|1||Civilian aircraft, parts||$630.66 M|
|2||Scrap iron, steel||$396.08 M|
|4||Petroleum gases, other gaseous hydrocarbons||$199.75 M|
|5||Almonds, walnuts, pistachios, hazelnuts, etc.||$112.87 M|
|7||Coal, briquettes||$91.82 M|
|8||Sugar and starch residues||$78.84 M|
|9||Defense-related aircraft, parts||$71.3 M|
|10||Motor vehicle parts||$69.69 M|
|1||Carpets & Oth Text Floor Cover, Woven, No Tuf 5702||$252.51 M|
|2||Motor vehicles for transporting people||$218.5 M|
|3||Defense-related aircraft, parts||$165.22 M|
|4||Jewelry, parts||$164.11 M|
|5||Motor vehicle parts||$154.21 M|
|6||Value added to a returned import||$153.92 M|
|7||Aircraft engines, engine parts||$153.14 M|
|8||Gasoline, other fuels||$128.32 M|
|9||Granite, marble, other stones||$110.44 M|
|10||Portland, aluminous and slag cement||$80.16 M|
Top Trading Ports
Total Trade: $8.3 billion
|1||Port of Newark||$1,235,411,060|
|2||Port of Houston||$780,143,767|
|3||John F. Kennedy International Airport||$718,313,835|
|4||Port of Savannah, Ga.||$705,336,391|
|5||Port of Virginia||$408,970,702|
|6||Chicago O’Hare International Airport||$326,209,763|
|7||Seattle-Tacoma International Airport||$280,521,599|
|8||Los Angeles International Airport||$269,389,437|
|9||Port of Baltimore, Md.||$255,073,169|
|10||Cleveland’s Hopkins International Airport, Ohio||$208,314,572|
U.S. trade with Turkey rose to $8.3 billion through May
Turkey’s trade with the United States rose to $8.3 billion through the first five months of 2019, according to a WorldCity analysis of latest U.S. Census Bureau data. That’s 2.02 percent below its total trade during the same time period last year. U.S. exports to Turkey decreased 7.69 percent while U.S. imports from Turkey rose 3.8 percent. The U.S. deficit with Turkey was $375.52 million.
Through May, the top five among the nation’s airports, seaports and border crossings were No. 1 Port of Newark; No. 2 Port of Houston; No. 3 John F. Kennedy International Airport; No. 4 Port of Savannah, Ga.; and No. 5 Port of Virginia. During the same period the previous year, the top five were No. 1 Port of Newark No. 2 Port of Houston No. 3 Port of Savannah, Ga. No. 4 John F. Kennedy International Airport and No. 5 Port of Virginia. In the current time period, the top five accounted for 46.37 percent of Turkey’s U.S. trade.
Among those top five:
- Trade with No. 1 Port of Newark rose 20.92 percent to $1.24 billion.
Exports rose 3.47 percent to $224.43 million. Imports rose 25.63 percent to $1.01 billion.
- Trade with No. 2 Port of Houston fell 22.97 percent to $780.14 million.
Exports fell 21.82 percent to $461.68 million. Imports fell 24.57 percent to $318.47 million.
- Trade with No. 3 John F. Kennedy International Airport rose 17.47 percent to $718.31 million.
Exports rose 20.74 percent to $382.39 million. Imports rose 13.96 percent to $335.92 million.
- Trade with No. 4 Port of Savannah, Ga. fell 0.71 percent to $705.34 million.
Exports fell 13.44 percent to $332.07 million. Imports rose 14.24 percent to $373.26 million.
- Trade with No. 5 Port of Virginia fell 25.27 percent to $408.97 million.
Exports fell 36.51 percent to $82.31 million. Imports fell 21.78 percent to $326.66 million.
Turkey ranked No. 32 among the United States’ top trade partners through the current period. In the same period one year ago, it ranked No. 31.
Meanwhile, total U.S. trade with the world increased to $1.71 trillion, up 0.56 percent compared to the same period last year. The nation’s exports climbed 0.12 percent to $685.55 billion; imports climbed 0.86 percent to $1.03 trillion. The nation’s top five countries so far this year, by value, are Mexico; Canada; China; Japan and Germany. The overall trade deficit was $342.77 billion, up compared to the same period of last year when the deficit was $334.82 billion.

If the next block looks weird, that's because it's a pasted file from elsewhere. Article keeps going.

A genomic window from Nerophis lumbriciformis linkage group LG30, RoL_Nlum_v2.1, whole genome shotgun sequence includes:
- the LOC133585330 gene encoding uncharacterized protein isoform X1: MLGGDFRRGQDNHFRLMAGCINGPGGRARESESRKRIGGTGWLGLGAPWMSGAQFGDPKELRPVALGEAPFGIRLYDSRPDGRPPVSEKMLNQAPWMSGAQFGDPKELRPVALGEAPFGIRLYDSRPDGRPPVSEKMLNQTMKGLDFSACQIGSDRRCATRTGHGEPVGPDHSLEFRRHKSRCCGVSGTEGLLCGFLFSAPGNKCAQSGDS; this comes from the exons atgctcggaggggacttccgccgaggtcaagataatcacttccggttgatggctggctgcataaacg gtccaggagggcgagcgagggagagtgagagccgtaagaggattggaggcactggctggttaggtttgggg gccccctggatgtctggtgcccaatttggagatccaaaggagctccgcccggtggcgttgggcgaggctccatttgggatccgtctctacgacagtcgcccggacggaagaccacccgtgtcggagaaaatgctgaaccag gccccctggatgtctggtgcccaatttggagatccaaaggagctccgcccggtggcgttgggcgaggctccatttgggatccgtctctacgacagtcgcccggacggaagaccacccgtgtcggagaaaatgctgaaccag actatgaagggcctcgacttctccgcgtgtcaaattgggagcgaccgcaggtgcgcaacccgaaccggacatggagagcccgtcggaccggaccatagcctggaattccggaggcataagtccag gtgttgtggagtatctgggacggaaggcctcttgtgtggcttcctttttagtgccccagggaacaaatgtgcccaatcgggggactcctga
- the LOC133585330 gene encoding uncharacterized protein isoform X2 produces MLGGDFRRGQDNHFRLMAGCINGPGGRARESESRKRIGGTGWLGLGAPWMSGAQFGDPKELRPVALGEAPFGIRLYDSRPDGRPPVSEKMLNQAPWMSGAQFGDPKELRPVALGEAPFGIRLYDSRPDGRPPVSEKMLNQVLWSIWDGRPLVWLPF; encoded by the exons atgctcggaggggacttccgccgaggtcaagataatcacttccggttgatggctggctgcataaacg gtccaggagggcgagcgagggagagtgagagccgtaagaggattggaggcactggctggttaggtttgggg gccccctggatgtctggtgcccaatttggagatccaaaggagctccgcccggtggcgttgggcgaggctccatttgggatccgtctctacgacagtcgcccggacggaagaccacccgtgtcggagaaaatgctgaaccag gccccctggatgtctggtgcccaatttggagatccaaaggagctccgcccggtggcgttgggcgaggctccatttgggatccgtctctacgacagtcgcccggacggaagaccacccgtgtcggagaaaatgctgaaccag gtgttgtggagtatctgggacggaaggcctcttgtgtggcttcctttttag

The top five U.S. exports to Turkey by value through May were the categories of Civilian aircraft, parts; Scrap iron, steel; Cotton; Petroleum gases, other gaseous hydrocarbons; and Almonds, walnuts, pistachios, hazelnuts, etc., respectively. They accounted for 43.17 percent of total exports to Turkey.
The value of the top five categories of U.S. imports from Turkey –– Carpets & Oth Text Floor Cover, Woven, No Tuf 5702; Motor vehicles for transporting people; Defense-related aircraft, parts; Jewelry, parts; and Motor vehicle parts –– accounted for 22.01 percent of all inbound shipments.
Looking more closely at U.S. exports to Turkey:
- Civilian aircraft, parts rose 50.87 percent compared to last year to $630.66 million.
- Scrap iron, steel fell 19.03 percent compared to last year to $396.08 million.
- Cotton fell 18.95 percent compared to last year to $371.07 million.
- Petroleum gases, other gaseous hydrocarbons rose 17.33 percent compared to last year to $199.75 million.
- Almonds, walnuts, pistachios, hazelnuts, etc. fell 8.05 percent compared to last year to $112.87 million.
Looking more closely at U.S. imports from Turkey:
- Carpets & Oth Text Floor Cover, Woven, No Tuf 5702 rose 8.54 percent compared to last year to $252.51 million.
- Motor vehicles for transporting people fell 21.21 percent compared to last year to $218.5 million.
- Defense-related aircraft, parts rose 24.16 percent compared to last year to $165.22 million.
- Jewelry, parts rose 61.34 percent compared to last year to $164.11 million.
- Motor vehicle parts rose 5.08 percent compared to last year to $154.21 million.
In the latest annual figures available, Turkey recorded $19.17 billion in trade with the United States. At year’s end, its were New York City; Houston; Atlanta/Savannah; Los Angeles; and New Orleans. Total U.S. exports to Turkey were $ 9.75 billion and imports from Turkey were $9.42 billion. The U.S. surplus with Turkey was $329.55 million.